The Conflict between Methodology and Rationalization in the Work of Max Weber
Lars Udehn, Department of Sociology, Uppsala
Acta Sociologica, Vol. 24, No. 3, 131-147 (1981)
Max Weber is the leading representative of an interpretive theory in sociology aiming at an explanation in terms of the motives of the acting individuals. Western world is moving in the direction of increasing rationalization, held by many to be the uniting theme of his work. The process of rationalization ends in an iron cage of bureaucratic domination.

The Dialectics of Religious Rationalization and Secularization: Max Weber and Ernst Bloch, Warren S. Goldstein. 
Critical Sociology, Vol. 31, No. 1-2, 115-151 (2005).
Bloch's dialectical theory of secularization of Judeo-Christian Messianism into Marxism has a parallel structure to Weber's theory of religious rationalization in Ancient Judaism. Ancient Judaism experienced religious rationalization that is marked by dialectics between the charisma of the prophet and the tradition of the priest. Combining elements from Weber's theory of religious rationalization and Bloch's theory of secularization in which the tensions between the sacred and profane remain unresolved.

The Rationalization of Everything? Using Ritzer’s McDonaldization Thesis to Teach Weber, Stephen Lippmann, Howard Aldrich - Department of Sociology, University of North Carolina at Chapel Hill.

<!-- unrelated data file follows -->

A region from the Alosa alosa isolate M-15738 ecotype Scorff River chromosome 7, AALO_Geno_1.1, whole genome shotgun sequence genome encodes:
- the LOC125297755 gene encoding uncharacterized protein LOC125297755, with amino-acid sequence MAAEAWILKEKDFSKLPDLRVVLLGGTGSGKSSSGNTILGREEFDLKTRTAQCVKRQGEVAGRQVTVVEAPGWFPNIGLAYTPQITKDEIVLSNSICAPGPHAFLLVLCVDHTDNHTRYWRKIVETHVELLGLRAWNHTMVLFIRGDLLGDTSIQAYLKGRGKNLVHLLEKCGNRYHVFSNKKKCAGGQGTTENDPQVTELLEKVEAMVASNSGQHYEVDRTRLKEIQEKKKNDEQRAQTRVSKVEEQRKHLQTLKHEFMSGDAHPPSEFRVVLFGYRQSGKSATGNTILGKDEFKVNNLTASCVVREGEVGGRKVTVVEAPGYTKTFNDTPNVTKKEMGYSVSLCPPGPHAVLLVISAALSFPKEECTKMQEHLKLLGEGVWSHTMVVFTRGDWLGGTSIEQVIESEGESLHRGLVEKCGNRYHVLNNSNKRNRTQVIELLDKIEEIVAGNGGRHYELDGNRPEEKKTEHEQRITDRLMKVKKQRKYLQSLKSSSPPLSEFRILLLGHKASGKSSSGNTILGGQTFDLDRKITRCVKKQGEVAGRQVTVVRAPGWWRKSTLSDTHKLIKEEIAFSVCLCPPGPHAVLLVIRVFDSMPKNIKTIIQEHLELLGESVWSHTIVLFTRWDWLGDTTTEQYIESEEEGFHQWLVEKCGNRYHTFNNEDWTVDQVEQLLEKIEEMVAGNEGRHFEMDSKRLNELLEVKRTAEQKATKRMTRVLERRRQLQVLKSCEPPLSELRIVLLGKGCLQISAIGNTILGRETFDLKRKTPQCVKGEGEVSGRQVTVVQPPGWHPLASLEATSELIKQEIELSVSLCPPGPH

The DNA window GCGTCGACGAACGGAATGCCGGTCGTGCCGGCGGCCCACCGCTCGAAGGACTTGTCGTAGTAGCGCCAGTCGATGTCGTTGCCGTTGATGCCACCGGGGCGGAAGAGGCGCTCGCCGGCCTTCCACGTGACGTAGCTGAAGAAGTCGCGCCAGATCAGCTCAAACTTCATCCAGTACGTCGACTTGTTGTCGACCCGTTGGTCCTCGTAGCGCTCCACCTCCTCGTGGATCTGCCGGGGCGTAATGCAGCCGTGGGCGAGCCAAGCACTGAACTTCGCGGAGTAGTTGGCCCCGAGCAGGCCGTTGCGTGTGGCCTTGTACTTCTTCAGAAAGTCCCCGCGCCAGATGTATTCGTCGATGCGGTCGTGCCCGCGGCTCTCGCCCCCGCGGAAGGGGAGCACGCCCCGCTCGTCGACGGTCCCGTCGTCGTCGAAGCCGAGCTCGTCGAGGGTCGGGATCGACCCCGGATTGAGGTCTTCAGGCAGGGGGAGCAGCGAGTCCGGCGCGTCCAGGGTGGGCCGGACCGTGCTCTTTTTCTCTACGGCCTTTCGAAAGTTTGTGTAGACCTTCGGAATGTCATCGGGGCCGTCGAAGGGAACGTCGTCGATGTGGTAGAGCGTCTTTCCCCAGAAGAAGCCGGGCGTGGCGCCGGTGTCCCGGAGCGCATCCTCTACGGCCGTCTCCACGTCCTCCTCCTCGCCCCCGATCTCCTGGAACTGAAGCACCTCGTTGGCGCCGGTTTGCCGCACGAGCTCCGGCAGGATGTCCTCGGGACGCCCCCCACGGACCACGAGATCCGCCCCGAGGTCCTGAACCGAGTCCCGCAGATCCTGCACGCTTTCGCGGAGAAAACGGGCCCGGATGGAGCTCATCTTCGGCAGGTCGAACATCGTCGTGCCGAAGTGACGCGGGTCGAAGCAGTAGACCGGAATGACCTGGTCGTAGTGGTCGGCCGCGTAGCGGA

Today’s students have grown up in a world structured by the forces of rationalization. Max Weber argued that the process of rationalization, once introduced to the world, transformed social life forever. Rationalization led to new practices that were chosen because they were efficient, rather than customary. Weber’s ideas continue to inform sociological theories today.

Judicial Reform and Rationalization: The Diffusion of Court Reform Policies Among the American States, J M Scheb, A R Matheny.
Max Weber's sociology of law from which his concept of rationalization is adopted as a schema of policy development. According to Weber, the 'rationalization' of legal institutions would accompany the advancement of capitalism in modernizing nations. The data indicate a strong connection between judicial reform and more general patterns of innovation diffusion among the States, but only modest support for Weber's assertions about the rationalization.

Weber's concept of rationalization and the electronic revolution in western classical music
Journal Qualitative Sociology, Valerie Ann Malhotra.
This article considers many of the important issues which Weber addresses in his work on the sociology of music and the definitional problems related to Weber's concept of rationalization. Examines Weber's concepts of rational action and rationalization in relation to music and raises questions regarding Weber's conclusions regarding the effect of rationalization in Western culture.